Posted by: vikingsinspace | December 6, 2010

VI.01.45. Read Turbulent Tales

Date Accomplished: 22 August 2010

Turbulent Tales: Hutchinson Edition

My Sabatini Journal

“… there was in her commanding beauty a passport to the favour of any man who was not withered to the marrow.” (25)

“I could bear to be hanged by proxy.  Indeed, it will be a satisfaction if you are the proxy.” (32)

“The man who does not know how and when to laugh, sometimes does very foolish and very painful things.” (43)

“He was not to suffer truth to be an insurmountable obstacle to his defense.” (104)

“How stout is the assurance that has its roots in ignorance!” (167)

“Work was the last thing he sought.  He mistrusted his capacity for disposing of it.  Being hungry, however, he thought that he had better learn more about it.” (215)

Turbulent Tales

This book is an excellent collection of short stories by Sabatini.  Each of the stories contain the charm and wit, not to mention the twisting plots, that I’ve come to expect from Sabatini.  Even better, they are all short enough to be easily read in a single sitting.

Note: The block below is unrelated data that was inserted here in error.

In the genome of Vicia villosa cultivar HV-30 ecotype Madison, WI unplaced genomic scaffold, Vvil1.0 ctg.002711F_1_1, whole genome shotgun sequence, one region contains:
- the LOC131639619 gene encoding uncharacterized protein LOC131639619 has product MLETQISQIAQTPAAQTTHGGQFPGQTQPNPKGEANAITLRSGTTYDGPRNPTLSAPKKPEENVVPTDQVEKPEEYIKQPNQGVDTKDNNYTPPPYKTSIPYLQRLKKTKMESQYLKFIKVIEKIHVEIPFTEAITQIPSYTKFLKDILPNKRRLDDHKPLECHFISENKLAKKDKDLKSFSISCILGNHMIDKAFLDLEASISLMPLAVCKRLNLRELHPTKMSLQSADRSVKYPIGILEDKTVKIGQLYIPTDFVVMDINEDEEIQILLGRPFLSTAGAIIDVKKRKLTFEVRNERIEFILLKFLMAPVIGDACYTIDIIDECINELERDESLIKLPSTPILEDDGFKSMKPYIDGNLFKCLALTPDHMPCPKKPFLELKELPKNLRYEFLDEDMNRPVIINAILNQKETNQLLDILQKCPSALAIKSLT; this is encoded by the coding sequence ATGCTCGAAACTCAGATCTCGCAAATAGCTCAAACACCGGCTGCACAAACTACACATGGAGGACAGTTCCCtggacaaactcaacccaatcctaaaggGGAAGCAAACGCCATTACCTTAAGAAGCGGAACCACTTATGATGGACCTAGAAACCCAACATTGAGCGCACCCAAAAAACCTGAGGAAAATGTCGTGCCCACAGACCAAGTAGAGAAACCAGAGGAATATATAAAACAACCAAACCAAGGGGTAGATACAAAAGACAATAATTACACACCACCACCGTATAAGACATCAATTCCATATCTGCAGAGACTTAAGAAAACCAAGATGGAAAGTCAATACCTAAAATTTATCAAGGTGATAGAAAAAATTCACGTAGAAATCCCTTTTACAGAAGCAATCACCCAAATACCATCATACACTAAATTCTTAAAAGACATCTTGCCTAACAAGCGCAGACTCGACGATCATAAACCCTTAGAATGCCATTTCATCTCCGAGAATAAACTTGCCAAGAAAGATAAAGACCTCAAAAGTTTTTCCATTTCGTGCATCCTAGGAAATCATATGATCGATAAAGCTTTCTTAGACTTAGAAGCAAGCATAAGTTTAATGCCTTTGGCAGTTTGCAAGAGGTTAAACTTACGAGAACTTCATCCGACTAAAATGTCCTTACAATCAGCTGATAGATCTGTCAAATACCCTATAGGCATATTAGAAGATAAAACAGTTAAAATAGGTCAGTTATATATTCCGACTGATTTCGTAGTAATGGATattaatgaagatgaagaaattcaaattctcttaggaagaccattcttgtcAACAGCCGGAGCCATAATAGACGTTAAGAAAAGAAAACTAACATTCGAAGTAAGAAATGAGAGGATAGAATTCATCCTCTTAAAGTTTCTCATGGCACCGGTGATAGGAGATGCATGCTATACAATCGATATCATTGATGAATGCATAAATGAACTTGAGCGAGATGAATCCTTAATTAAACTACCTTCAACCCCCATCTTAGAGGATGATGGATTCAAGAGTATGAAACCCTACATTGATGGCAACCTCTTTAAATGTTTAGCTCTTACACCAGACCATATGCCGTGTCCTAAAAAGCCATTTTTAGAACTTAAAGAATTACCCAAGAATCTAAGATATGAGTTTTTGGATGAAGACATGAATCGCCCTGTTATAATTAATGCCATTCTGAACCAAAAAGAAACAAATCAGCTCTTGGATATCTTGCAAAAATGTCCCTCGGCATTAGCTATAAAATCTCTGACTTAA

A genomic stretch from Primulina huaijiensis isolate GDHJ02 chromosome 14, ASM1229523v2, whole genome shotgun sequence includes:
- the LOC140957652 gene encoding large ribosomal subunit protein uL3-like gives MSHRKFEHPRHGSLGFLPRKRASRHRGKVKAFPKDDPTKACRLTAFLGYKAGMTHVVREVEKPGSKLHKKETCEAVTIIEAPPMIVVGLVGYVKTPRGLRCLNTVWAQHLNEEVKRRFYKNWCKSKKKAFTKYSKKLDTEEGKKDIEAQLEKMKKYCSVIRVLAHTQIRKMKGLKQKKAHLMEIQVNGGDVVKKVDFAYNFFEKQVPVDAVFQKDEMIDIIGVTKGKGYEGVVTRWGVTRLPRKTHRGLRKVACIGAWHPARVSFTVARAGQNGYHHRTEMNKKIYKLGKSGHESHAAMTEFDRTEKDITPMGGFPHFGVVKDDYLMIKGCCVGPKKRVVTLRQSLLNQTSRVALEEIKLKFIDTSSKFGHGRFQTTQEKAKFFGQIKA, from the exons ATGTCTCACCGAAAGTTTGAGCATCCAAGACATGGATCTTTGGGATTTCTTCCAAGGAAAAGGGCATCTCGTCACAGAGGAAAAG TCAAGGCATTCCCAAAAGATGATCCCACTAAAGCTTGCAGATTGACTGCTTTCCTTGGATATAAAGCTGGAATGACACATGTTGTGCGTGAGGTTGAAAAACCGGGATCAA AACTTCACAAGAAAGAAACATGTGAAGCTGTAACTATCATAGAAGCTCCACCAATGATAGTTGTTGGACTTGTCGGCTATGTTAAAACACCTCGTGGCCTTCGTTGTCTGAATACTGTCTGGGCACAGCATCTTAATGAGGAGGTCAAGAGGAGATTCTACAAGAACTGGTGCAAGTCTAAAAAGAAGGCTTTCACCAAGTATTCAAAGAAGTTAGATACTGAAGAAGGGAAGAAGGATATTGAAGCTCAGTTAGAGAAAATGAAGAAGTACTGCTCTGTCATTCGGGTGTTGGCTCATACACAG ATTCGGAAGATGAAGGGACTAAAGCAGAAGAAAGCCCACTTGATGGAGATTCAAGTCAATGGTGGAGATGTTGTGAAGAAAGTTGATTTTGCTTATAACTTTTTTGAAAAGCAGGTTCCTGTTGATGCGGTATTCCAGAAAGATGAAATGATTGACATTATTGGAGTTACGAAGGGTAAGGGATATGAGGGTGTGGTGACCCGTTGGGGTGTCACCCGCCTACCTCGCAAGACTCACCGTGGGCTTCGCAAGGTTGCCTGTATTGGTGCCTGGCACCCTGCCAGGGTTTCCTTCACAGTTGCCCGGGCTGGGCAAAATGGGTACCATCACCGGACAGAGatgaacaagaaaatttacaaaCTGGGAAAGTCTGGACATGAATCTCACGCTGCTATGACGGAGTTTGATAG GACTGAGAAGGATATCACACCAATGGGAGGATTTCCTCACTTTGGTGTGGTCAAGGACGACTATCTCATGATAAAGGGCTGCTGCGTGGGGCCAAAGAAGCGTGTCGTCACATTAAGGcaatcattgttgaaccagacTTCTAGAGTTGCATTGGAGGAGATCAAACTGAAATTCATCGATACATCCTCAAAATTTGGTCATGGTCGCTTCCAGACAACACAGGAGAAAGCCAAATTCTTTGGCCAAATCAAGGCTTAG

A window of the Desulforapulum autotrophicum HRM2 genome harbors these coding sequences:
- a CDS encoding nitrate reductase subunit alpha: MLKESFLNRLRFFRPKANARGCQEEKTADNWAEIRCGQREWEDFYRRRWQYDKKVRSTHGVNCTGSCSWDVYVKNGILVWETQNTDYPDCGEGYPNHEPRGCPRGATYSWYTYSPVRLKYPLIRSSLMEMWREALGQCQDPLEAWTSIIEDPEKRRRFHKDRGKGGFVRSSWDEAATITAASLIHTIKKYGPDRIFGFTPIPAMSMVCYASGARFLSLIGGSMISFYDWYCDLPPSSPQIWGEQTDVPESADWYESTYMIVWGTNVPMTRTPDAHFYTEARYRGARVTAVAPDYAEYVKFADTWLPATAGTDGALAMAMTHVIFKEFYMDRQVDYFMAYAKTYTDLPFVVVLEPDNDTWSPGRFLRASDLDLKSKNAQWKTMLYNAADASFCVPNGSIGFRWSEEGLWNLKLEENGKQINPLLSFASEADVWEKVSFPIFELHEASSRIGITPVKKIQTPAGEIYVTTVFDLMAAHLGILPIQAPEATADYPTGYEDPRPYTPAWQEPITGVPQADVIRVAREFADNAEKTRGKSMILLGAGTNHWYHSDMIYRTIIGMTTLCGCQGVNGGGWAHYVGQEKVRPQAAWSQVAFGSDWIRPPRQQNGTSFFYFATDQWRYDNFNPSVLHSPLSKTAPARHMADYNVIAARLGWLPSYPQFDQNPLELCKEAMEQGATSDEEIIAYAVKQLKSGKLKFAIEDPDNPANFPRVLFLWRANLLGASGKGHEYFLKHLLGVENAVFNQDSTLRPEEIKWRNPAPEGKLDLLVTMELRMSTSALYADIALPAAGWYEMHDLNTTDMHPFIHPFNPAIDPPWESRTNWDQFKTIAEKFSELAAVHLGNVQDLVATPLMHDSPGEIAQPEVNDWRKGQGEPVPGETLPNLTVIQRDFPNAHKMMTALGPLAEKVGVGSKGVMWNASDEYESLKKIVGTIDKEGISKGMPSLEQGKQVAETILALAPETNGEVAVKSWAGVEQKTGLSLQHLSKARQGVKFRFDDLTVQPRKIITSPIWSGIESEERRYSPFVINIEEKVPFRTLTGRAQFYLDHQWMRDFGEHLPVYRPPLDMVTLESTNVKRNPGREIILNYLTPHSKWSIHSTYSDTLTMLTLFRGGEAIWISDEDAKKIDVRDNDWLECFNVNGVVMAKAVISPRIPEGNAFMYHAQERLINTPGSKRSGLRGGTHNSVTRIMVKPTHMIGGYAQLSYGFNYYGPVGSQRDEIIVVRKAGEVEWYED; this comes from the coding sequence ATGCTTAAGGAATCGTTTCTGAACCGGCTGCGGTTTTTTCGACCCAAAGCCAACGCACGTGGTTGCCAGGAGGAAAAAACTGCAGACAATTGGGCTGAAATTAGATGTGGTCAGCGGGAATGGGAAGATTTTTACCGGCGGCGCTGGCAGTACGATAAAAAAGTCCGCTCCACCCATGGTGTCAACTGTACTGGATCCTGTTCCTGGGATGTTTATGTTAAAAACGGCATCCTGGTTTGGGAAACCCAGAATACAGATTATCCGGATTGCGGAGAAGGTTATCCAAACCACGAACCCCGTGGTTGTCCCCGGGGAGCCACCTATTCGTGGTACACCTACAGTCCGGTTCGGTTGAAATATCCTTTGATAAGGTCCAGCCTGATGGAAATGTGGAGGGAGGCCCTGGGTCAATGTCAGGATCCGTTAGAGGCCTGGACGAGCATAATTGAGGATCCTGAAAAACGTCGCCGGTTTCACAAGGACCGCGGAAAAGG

As far as I can tell, there was no overall theme for each of these stories.  Sabatini manages to cover each of the historical eras he tends to write about throughout the book: Renaissance Italy with a story about Michaelangelo (‘The Kneeling Cupid’), Revolutionary France with the final four stories, Casanova, and a couple new themes (to me…) involving Flanders and a man posing as an alchemist in France.

Additionally, there are two stories which could be considered part of the over-all Captain Blood story.  ‘The Remedy’ in particular mentions Blood by name and concerns judge Jeffreys after sentencing Blood (I would place it as III.1 in the The Saga of Captain Blood).  The second story concerns a rebel from the same battle, and is entitled ‘The Constable of Chard.’ (this would then be placed at III.2 just after ‘The Remedy.’)

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